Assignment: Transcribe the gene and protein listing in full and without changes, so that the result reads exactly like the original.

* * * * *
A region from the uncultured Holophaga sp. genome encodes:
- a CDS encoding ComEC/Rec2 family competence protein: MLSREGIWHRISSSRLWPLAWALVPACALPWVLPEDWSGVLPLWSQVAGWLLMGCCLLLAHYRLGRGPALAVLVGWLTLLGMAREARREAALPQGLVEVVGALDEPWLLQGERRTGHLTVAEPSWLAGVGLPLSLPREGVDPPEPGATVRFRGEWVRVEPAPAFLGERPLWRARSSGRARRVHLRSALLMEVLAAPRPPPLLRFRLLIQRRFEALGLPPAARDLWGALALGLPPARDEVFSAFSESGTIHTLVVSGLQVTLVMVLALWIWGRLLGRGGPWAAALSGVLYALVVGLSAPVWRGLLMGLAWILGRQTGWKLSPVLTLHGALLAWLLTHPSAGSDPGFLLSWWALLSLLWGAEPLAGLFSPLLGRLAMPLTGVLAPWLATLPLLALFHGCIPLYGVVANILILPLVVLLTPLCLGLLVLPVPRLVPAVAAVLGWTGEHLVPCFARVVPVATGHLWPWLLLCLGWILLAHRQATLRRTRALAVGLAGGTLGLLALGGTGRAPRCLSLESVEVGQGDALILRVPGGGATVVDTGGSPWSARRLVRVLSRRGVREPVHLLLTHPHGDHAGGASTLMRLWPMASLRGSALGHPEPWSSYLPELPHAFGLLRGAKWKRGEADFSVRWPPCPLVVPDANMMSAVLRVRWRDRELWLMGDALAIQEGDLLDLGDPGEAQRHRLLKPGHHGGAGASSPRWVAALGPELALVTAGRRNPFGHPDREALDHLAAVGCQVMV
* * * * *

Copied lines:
A region from the uncultured Holophaga sp. genome encodes:
- a CDS encoding ComEC/Rec2 family competence protein: MLSREGIWHRISSSRLWPLAWALVPACALPWVLPEDWSGVLPLWSQVAGWLLMGCCLLLAHYRLGRGPALAVLVGWLTLLGMAREARREAALPQGLVEVVGALDEPWLLQGERRTGHLTVAEPSWLAGVGLPLSLPREGVDPPEPGATVRFRGEWVRVEPAPAFLGERPLWRARSSGRARRVHLRSALLMEVLAAPRPPPLLRFRLLIQRRFEALGLPPAARDLWGALALGLPPARDEVFSAFSESGTIHTLVVSGLQVTLVMVLALWIWGRLLGRGGPWAAALSGVLYALVVGLSAPVWRGLLMGLAWILGRQTGWKLSPVLTLHGALLAWLLTHPSAGSDPGFLLSWWALLSLLWGAEPLAGLFSPLLGRLAMPLTGVLAPWLATLPLLALFHGCIPLYGVVANILILPLVVLLTPLCLGLLVLPVPRLVPAVAAVLGWTGEHLVPCFARVVPVATGHLWPWLLLCLGWILLAHRQATLRRTRALAVGLAGGTLGLLALGGTGRAPRCLSLESVEVGQGDALILRVPGGGATVVDTGGSPWSARRLVRVLSRRGVREPVHLLLTHPHGDHAGGASTLMRLWPMASLRGSALGHPEPWSSYLPELPHAFGLLRGAKWKRGEADFSVRWPPCPLVVPDANMMSAVLRVRWRDRELWLMGDALAIQEGDLLDLGDPGEAQRHRLLKPGHHGGAGASSPRWVAALGPELALVTAGRRNPFGHPDREALDHLAAVGCQVMV